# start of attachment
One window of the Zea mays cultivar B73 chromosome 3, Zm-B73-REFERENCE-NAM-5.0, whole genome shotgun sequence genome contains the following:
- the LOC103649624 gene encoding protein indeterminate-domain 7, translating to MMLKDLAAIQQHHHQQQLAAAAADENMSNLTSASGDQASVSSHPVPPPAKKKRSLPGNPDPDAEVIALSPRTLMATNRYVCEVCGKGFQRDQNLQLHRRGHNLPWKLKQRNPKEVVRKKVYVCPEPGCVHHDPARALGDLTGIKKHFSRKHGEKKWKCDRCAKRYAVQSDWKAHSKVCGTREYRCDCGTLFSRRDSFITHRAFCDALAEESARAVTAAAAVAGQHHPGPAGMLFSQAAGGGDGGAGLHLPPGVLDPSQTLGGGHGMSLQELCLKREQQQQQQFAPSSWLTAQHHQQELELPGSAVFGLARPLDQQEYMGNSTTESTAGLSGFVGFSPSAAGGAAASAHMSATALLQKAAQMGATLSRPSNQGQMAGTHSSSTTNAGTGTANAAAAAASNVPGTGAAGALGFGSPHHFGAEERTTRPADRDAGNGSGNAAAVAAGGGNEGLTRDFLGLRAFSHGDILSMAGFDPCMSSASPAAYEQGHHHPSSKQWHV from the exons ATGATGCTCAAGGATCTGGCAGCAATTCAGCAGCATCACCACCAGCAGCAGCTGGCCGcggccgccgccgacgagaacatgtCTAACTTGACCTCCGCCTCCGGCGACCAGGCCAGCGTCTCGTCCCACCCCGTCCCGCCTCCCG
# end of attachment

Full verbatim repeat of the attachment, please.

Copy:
One window of the Zea mays cultivar B73 chromosome 3, Zm-B73-REFERENCE-NAM-5.0, whole genome shotgun sequence genome contains the following:
- the LOC103649624 gene encoding protein indeterminate-domain 7, translating to MMLKDLAAIQQHHHQQQLAAAAADENMSNLTSASGDQASVSSHPVPPPAKKKRSLPGNPDPDAEVIALSPRTLMATNRYVCEVCGKGFQRDQNLQLHRRGHNLPWKLKQRNPKEVVRKKVYVCPEPGCVHHDPARALGDLTGIKKHFSRKHGEKKWKCDRCAKRYAVQSDWKAHSKVCGTREYRCDCGTLFSRRDSFITHRAFCDALAEESARAVTAAAAVAGQHHPGPAGMLFSQAAGGGDGGAGLHLPPGVLDPSQTLGGGHGMSLQELCLKREQQQQQQFAPSSWLTAQHHQQELELPGSAVFGLARPLDQQEYMGNSTTESTAGLSGFVGFSPSAAGGAAASAHMSATALLQKAAQMGATLSRPSNQGQMAGTHSSSTTNAGTGTANAAAAAASNVPGTGAAGALGFGSPHHFGAEERTTRPADRDAGNGSGNAAAVAAGGGNEGLTRDFLGLRAFSHGDILSMAGFDPCMSSASPAAYEQGHHHPSSKQWHV from the exons ATGATGCTCAAGGATCTGGCAGCAATTCAGCAGCATCACCACCAGCAGCAGCTGGCCGcggccgccgccgacgagaacatgtCTAACTTGACCTCCGCCTCCGGCGACCAGGCCAGCGTCTCGTCCCACCCCGTCCCGCCTCCCG